Labour of love

Labour of love

Remember the first time? That moment when your adulthood was more than a licence to drive and a drive to get drunk—it was when you first became visible as a citizen. You were no longer someone’s son or daughter but a constituent—a politician’s friend or foe. You had a voice and a responsibility to make it heard. You had a passion and belief in democracy; informed decision-making based on lifestyle—an end to terrorism, lower HECS fees, and less red meat—then six weeks of sifting through the rhetoric to find after all the ballot papers had been tallied the bewildering truth … nothing’s changed. Broken-hearted, one such 18-year-old was heard to say: ‘I feel like such a jackass, next time I’ll just donkey vote’.

Papier mâché

While both parties promised to save the world, if not the forests, little attention was paid to the environmental cost of the election itself. In preparation for polling day, the Australian Electoral Commission utilised 45,500 ballot boxes, 155,800 voting screens and 13,900 recycling bins. The cardboard castles of October 9 comprised some 525 tonnes of cardboard.


The AEC informed Eureka Street that prior to the 2004 Federal Election, all polling booths were returned to a central AEC storage for possible reuse. This year, things are different. Any booth that has been used will be sent to a recycling plant. Unused booths will be stored for future use.

In metropolitan areas, an AEC truck will take the material to be recycled to a local depot. In regional and remote areas it is the responsibility of the Divisional Returning Officer. The officer is instructed to dispose of any used material ‘sensitively and locally’. This may mean that it is taken to a local recycling plant, or distributed to local playgroups or schools, where the booths may indeed become cardboard castles in a school play.

Eureka Street is also looking into figures for the numbers of sausages sizzled on the day. In addition to sausages we expect to find massive expenditure on pork rolls and pork chops given the pork barrelling of the preceding weeks.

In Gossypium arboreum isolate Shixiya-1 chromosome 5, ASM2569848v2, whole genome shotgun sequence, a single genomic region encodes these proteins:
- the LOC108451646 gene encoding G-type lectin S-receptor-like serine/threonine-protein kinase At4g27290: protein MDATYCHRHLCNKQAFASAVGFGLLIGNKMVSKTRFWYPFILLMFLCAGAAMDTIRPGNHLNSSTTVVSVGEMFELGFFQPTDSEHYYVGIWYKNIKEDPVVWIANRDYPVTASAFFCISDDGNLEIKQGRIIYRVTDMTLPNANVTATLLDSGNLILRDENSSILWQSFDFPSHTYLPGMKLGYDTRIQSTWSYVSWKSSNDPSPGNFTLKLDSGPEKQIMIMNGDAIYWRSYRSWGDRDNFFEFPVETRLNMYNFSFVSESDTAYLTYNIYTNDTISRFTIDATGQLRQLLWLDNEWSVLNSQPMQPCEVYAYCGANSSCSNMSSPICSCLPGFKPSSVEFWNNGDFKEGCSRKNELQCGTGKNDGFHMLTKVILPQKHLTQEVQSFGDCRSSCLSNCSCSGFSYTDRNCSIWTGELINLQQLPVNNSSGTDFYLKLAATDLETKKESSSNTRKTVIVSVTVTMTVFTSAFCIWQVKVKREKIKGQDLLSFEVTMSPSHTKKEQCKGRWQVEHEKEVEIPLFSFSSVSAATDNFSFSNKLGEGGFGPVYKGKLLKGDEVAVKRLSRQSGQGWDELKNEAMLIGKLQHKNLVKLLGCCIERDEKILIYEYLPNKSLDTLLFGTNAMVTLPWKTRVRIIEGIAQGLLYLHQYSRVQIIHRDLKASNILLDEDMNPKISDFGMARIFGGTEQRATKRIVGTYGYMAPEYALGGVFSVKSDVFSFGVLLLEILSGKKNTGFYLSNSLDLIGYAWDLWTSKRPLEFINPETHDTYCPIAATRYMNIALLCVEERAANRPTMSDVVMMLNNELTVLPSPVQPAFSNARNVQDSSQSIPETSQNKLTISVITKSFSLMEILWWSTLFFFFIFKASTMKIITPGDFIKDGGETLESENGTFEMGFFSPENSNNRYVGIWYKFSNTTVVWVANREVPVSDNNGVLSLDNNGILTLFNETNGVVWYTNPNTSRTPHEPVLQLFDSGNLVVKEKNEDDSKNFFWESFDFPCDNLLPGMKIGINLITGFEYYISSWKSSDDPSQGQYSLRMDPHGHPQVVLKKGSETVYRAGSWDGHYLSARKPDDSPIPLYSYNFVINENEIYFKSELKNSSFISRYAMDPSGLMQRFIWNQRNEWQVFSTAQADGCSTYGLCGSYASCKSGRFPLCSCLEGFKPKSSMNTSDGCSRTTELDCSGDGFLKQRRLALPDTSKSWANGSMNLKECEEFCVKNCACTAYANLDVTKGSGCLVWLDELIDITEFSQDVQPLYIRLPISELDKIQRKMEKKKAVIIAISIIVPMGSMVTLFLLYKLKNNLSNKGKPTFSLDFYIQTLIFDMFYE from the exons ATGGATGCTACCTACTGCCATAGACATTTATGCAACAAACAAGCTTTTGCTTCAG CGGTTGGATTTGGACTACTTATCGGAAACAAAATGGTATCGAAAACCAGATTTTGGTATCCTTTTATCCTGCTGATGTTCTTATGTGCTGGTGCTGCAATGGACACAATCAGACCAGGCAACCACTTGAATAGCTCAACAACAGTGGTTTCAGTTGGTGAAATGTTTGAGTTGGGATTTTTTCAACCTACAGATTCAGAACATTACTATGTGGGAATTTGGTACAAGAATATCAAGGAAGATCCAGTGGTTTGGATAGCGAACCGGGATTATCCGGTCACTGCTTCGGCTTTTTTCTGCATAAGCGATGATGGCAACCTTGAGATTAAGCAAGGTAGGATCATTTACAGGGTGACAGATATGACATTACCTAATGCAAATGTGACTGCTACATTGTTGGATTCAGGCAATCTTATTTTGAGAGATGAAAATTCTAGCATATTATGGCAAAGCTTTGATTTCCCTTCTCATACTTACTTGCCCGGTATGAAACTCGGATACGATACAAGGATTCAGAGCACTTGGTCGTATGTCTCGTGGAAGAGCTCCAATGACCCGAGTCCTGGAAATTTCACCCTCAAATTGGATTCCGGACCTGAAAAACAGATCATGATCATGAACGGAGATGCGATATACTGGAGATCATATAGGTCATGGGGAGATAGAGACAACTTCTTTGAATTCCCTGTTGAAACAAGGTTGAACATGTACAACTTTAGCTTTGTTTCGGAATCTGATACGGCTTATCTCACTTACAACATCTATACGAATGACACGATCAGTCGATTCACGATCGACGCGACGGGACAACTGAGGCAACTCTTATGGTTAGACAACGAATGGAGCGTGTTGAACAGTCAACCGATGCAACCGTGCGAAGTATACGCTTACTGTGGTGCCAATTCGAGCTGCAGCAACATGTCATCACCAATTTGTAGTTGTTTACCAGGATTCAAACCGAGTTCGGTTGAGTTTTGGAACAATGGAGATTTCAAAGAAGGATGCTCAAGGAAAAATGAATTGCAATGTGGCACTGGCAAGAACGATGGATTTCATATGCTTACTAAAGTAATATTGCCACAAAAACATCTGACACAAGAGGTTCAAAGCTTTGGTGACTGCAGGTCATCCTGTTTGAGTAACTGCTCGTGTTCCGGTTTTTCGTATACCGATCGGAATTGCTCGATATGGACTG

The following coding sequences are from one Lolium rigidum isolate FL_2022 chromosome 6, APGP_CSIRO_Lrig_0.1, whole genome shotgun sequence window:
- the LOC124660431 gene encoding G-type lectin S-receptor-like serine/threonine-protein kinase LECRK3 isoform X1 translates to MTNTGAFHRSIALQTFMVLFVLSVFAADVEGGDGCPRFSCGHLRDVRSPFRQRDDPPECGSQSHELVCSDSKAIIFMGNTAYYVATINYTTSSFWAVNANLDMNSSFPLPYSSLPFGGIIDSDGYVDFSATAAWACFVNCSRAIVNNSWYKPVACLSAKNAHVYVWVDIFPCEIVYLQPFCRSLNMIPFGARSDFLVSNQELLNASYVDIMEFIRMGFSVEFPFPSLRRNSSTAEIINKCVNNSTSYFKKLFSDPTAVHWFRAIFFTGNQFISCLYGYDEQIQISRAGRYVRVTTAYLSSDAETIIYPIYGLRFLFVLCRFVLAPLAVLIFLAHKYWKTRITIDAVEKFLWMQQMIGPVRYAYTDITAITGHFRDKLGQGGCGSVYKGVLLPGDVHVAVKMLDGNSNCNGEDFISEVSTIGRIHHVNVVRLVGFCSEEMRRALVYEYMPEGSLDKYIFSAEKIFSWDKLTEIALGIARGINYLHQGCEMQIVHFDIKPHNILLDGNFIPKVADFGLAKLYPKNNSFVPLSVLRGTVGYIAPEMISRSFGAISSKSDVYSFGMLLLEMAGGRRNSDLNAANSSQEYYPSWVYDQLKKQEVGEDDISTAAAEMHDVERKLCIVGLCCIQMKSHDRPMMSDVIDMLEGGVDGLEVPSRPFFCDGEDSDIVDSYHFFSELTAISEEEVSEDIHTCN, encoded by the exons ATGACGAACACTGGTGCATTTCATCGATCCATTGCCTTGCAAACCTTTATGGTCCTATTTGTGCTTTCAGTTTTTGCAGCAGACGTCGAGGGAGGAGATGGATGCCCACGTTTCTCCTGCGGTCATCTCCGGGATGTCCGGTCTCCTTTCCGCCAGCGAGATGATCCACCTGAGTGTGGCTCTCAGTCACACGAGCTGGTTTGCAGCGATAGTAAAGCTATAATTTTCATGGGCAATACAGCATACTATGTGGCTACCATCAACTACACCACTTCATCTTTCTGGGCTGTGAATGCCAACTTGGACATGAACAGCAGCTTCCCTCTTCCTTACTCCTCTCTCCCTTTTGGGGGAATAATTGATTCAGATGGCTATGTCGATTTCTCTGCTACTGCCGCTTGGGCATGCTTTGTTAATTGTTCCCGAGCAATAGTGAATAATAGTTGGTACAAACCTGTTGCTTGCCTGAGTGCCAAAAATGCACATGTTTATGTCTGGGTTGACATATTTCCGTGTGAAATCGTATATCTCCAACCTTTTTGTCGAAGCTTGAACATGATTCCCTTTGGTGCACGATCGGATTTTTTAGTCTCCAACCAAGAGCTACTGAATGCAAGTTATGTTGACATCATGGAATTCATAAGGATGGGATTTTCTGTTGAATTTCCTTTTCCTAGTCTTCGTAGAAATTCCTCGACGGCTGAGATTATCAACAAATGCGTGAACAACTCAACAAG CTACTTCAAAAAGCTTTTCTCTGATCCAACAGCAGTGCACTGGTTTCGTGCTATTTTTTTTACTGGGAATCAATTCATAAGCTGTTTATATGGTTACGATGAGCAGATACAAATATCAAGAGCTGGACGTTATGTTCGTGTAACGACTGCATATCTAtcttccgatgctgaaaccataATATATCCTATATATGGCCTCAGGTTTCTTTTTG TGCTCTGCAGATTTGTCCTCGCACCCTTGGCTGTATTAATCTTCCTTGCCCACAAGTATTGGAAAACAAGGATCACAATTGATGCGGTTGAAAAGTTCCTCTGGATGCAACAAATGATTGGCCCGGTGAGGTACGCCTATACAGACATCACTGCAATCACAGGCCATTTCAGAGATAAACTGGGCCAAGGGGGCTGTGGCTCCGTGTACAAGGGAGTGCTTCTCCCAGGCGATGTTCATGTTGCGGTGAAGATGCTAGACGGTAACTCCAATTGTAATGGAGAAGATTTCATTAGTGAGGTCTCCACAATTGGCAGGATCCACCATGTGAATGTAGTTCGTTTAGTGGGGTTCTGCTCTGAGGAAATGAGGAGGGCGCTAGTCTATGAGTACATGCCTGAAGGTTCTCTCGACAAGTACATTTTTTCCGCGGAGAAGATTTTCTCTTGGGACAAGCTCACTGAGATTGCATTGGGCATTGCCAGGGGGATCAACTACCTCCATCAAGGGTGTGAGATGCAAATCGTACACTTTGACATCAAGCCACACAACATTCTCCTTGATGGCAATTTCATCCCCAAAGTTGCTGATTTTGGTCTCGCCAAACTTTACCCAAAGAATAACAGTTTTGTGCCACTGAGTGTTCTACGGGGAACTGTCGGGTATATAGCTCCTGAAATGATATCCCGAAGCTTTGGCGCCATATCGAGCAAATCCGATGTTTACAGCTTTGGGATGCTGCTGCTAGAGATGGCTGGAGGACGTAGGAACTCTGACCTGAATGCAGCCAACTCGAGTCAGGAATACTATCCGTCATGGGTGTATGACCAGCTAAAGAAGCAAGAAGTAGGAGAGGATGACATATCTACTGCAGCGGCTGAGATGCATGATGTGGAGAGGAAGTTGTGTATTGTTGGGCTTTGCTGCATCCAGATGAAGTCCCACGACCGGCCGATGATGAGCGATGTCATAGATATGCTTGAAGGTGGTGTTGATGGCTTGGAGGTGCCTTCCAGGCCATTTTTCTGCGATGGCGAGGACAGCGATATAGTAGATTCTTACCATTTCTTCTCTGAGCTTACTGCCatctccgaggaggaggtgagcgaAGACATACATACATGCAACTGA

One liners

When Samuel Beckett was once asked to write the lyrics for an opera, he offered a one-line libretto for the soprano: ‘I do not want to sing tonight’. At election time, he might be asked to write the same script for other professions: speech writers, for example, economists, and political commentators. And no doubt, caught in underworld investigations, many Mr Bigs would be delighted to hear their minions chortle, ‘I do not want to sing tonight’. The practice might even be catching. Might it not be reassuring to hear generals, invited to draw up plans for the next invasion of a resourceless country, to intone, ‘I do not want to fight tonight’?

Angelic chorus

Still, there are some nights when it is good to hear enthusiastic song. Particularly to celebrate a nice bit of Jesuit partnership. Recently Christopher Willcock’s choral setting of Andrew Bullen’s poem ‘Etiquette with Angels’ premiered at a concert for the Melbourne International Arts Festival. The concert, at St Patrick’s Cathedral in Melbourne, honoured the sixtieth birthday of John Tavener, popularly known for his Song for Athene, sung at Lady Diana’s funeral.

Boundless gifts to share

There is extravagance and extravagance. A fat-wallet election campaign that promised money to every strategic voter in every targeted seat, concluded with an extravagant gesture of quite another kind. Ben and Margaret Lochtenberg spent big to take out full page advertisements in the Sydney and Melbourne dailies, inviting voters to reflect on Australia’s treatment of children in detention. After his father died in a prison of war camp in occupied Indonesia during the 1939 war, Ben and his family were warmly welcomed in Australia. Hence the extravagant gesture on behalf of the most extravagantly mistreated people in Australia, meeting the extravagance of a campaign dedicated to keeping and gaining power.

Messages from the gods

The Romans used to foretell the result of battles and dynastic struggles by watching eagles attack other birds, and investigating entrails. Today we rely on opinion polls. But the traditional methods, besides being more interesting, remain pretty effective. If, the day after the calling of an election, you are knocked off your bike by a straying Mercedes; if two weeks out from the election Port Power win the Grand Final followed by the Bulldogs a week later; if, on the day of the election, you seek peace on your bike only for it to leave you a five kilometre walk after the tyre bursts; if, after a movie watched to avoid the counting and commentary, you have to avoid the local lads doing wheelies through the car park—then after all that, you would have to be pretty obtuse not to know the result.

 

 

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